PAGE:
Rather lyrically, the Auckland bus system decided to solve the dilemma of my trying to leave work at eleven and get to the psychologist at eleven-thirty by having a strike. If I were merely, say, the drummer in a band, I would simply have suggested that the others record their album without me, but as it was, I think the psychologist would have been likely to notice.
Fortunately, my useful friend Alan lent me his car. I had not driven for months, but what of it? I made it safely to the potential workplace, which, incidentally, operates from a rather expansive church complex with a snazzy cafe filled with young mothers and upmarket strollers; it appears to serve very good coffee. I made a slight bish with the psychologist by taking his opening remark, a breezy yet avuncular “Who is this Betty? Why is she here? What makes her tick?”, as a rhetorical comment. While I sat politely waiting for him to put the tips of his fingers together, it turned out he was waiting for the answer.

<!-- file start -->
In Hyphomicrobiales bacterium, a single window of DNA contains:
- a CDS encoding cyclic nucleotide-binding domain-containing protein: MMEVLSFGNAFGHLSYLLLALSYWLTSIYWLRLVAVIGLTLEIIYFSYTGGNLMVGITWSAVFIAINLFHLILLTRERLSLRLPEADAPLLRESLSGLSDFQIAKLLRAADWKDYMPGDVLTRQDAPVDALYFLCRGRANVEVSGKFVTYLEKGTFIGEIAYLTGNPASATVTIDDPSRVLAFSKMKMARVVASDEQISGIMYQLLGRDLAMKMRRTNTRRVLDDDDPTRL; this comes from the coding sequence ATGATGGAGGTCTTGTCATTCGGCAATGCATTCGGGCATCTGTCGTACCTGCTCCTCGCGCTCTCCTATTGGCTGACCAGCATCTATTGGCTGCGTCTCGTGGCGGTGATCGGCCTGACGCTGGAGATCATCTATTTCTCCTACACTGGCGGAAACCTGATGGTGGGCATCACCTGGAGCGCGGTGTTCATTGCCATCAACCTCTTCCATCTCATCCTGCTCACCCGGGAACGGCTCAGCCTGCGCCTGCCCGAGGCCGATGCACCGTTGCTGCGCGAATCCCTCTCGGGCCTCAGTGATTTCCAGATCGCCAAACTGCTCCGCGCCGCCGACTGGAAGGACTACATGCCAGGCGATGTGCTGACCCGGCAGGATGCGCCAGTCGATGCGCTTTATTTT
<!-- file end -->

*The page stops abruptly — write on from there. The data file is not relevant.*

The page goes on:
No matter. He’d pretty much only just sat down when he got up again to draw bell-curves on the whiteboard, indicating my perceived and actual intelligence with asterisks, and then he went through the crannies of my personality in detail; nothing scary, he was careful to say a few times, although if I’m even triple as tense as I said I wasn’t, I’d still be dead on the floor, apparently. I am not of a clerical bent, should stay far away from accounting, have no particular interest in being a travel agent, and am highly sensitive, aesthetic, and sentimental. Most importantly, I have the requisite V pattern on the Kodus and don’t appear to be, as he delicately put it, “too screwed-up”. I’m still in the running toward becoming Auckland’s next top support worker with the stars.